APOD: The Mysterious Rings of Supernova 1987A (2017 Mar 05)

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APOD: The Mysterious Rings of Supernova 1987A (2017 Mar 05)

Postby APOD Robot » Sun Mar 05, 2017 5:06 am

Image The Mysterious Rings of Supernova 1987A

Explanation: What's causing those odd rings in supernova 1987A? Thirty years ago, in 1987, the brightest supernova in recent history was seen in the Large Magellanic Cloud. At the center of the featured picture is an object central to the remains of the violent stellar explosion. Surrounding the center are curious outer rings appearing as a flattened figure 8. Although large telescopes including the Hubble Space Telescope monitor the curious rings every few years, their origin remains a mystery. Pictured here is a Hubble image of the SN1987A remnant taken in 2011. Speculation into the cause of the rings includes beamed jets emanating from an otherwise hidden neutron star left over from the supernova, and the interaction of the wind from the progenitor star with gas released before the explosion.

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Re: APOD: The Mysterious Rings of Supernova 1987A (2017 Mar 05)

Postby bystander » Sun Mar 05, 2017 6:23 am

For recent news on SN 1987A, viewtopic.php?t=36889
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Re: APOD: The Mysterious Rings of Supernova 1987A (2017 Mar 05)

Postby Boomer12k » Sun Mar 05, 2017 8:27 am

My guess is Gas before the explosion, it looks like it would have been far away from the actual blast... personally... there are some other examples like the Cat Eye Nebula, that has a huge outer area... that casts out like a net.... a Halo...

https://www.pinterest.com/pin/319544536031343313/

Though the Cat's Eye is a Planetary Nebula and not a Supernova....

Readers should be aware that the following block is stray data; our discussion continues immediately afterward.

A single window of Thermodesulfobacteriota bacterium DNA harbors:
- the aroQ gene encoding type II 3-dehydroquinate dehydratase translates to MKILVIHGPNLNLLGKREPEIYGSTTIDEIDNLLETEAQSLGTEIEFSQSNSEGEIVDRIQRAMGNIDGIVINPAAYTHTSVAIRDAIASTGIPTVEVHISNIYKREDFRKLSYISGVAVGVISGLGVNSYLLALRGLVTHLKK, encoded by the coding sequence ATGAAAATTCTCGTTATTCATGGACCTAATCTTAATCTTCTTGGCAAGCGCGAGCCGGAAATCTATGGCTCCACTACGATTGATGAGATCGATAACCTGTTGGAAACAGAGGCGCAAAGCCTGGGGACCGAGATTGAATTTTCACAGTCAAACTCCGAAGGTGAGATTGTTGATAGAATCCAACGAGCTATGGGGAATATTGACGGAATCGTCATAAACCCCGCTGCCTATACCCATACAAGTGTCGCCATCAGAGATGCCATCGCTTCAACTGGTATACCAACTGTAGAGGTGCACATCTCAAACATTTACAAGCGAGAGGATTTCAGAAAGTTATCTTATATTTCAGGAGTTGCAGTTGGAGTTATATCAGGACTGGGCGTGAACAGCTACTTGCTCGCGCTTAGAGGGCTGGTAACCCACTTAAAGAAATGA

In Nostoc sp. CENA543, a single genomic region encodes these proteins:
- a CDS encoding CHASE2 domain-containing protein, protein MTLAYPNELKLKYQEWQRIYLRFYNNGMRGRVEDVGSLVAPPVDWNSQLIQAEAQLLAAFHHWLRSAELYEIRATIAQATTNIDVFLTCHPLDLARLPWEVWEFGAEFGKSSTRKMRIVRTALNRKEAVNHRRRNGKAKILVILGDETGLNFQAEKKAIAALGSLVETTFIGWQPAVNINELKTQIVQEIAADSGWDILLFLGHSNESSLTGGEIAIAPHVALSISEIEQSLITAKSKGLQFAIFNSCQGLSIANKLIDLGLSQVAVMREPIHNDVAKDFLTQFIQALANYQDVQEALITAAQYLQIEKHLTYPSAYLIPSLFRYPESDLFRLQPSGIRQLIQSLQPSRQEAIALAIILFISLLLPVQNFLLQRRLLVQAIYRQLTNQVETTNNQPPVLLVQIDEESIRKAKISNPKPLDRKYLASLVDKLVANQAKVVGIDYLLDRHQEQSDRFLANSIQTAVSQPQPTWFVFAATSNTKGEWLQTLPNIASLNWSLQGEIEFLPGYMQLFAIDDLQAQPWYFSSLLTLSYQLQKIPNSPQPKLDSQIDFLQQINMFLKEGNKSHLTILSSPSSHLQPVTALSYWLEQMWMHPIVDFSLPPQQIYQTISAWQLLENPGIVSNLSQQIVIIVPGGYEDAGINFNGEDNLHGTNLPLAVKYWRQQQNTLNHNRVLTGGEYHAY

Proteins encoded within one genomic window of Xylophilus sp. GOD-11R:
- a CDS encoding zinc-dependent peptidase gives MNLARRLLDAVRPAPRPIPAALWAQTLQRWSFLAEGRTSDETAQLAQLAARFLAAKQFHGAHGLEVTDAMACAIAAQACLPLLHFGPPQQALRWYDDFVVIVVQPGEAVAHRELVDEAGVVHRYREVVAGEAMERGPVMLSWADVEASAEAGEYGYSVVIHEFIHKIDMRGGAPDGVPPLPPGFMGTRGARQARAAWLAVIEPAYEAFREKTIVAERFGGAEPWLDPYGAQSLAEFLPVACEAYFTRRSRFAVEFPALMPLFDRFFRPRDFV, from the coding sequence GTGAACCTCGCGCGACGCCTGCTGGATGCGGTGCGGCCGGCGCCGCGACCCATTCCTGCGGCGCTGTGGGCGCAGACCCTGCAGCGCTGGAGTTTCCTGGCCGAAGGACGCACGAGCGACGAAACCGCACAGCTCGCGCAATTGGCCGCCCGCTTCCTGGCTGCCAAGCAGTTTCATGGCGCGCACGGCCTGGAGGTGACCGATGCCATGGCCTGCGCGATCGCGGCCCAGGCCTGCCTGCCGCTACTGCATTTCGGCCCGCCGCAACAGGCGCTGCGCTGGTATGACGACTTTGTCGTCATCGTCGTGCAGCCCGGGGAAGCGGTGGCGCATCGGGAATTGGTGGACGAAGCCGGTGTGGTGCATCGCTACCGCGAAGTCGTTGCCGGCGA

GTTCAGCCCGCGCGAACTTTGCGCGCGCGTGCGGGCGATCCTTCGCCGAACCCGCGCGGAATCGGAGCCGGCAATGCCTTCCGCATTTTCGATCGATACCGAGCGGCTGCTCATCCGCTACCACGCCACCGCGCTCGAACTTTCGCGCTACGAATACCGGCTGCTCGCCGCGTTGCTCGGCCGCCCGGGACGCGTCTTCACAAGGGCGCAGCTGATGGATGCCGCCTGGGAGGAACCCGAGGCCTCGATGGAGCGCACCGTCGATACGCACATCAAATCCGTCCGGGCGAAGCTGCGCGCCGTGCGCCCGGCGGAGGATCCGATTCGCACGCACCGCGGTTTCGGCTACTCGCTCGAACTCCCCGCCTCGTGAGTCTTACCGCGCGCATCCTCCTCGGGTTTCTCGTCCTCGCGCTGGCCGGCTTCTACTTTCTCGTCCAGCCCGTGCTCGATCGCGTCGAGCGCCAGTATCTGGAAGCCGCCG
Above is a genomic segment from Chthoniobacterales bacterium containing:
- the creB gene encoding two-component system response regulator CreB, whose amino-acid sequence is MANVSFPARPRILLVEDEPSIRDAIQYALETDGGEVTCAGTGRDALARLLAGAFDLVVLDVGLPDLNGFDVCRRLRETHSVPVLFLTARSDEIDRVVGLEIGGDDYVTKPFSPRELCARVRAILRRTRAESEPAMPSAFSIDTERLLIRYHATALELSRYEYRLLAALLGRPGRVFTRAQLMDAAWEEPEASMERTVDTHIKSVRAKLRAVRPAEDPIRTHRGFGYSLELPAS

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Re: APOD: The Mysterious Rings of Supernova 1987A (2017 Mar 05)

Postby Coil_Smoke » Sun Mar 05, 2017 11:12 am

Most likely hour glass shaped like many planetary nebula. That central ring of??? Stars? Proto-Planets? ...What is that? A future solar system? The two bright stars, with the major diffraction spikes, appear to be associated with, possibly forming, the red rings. Is this true or do they just appear to be in those locations?

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Re: APOD: The Mysterious Rings of Supernova 1987A (2017 Mar 05)

Postby ta152h0 » Sun Mar 05, 2017 11:46 am

This could be the first target of the upcoming Webb Telescope
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Re: APOD: The Mysterious Rings of Supernova 1987A (2017 Mar 05)

Postby Ann » Sun Mar 05, 2017 11:55 am

Coil_Smoke wrote:Most likely hour glass shaped like many planetary nebula. That central ring of??? Stars? Proto-Planets? ...What is that? A future solar system? The two bright stars, with the major diffraction spikes, appear to be associated with, possibly forming, the red rings. Is this true or do they just appear to be in those locations?


I found a really good picture illustrating the geometry of SN 1987A, but it is a 900 KB picture, so I can't post it as a picture :evil: - but please, look at it here anyway!

By the way, the two blue stars have nothing to do with the rings of SN 1987A. The progenitor star of SN 1987A was located in a sparse cluster of hot bright stars, and the two blue stars that seem to adorn the rings of SN 1987 A are members of the same cluster. They are just onlookers watching the supernova spectacle, or they are innocent bystanders, if you will! :wink: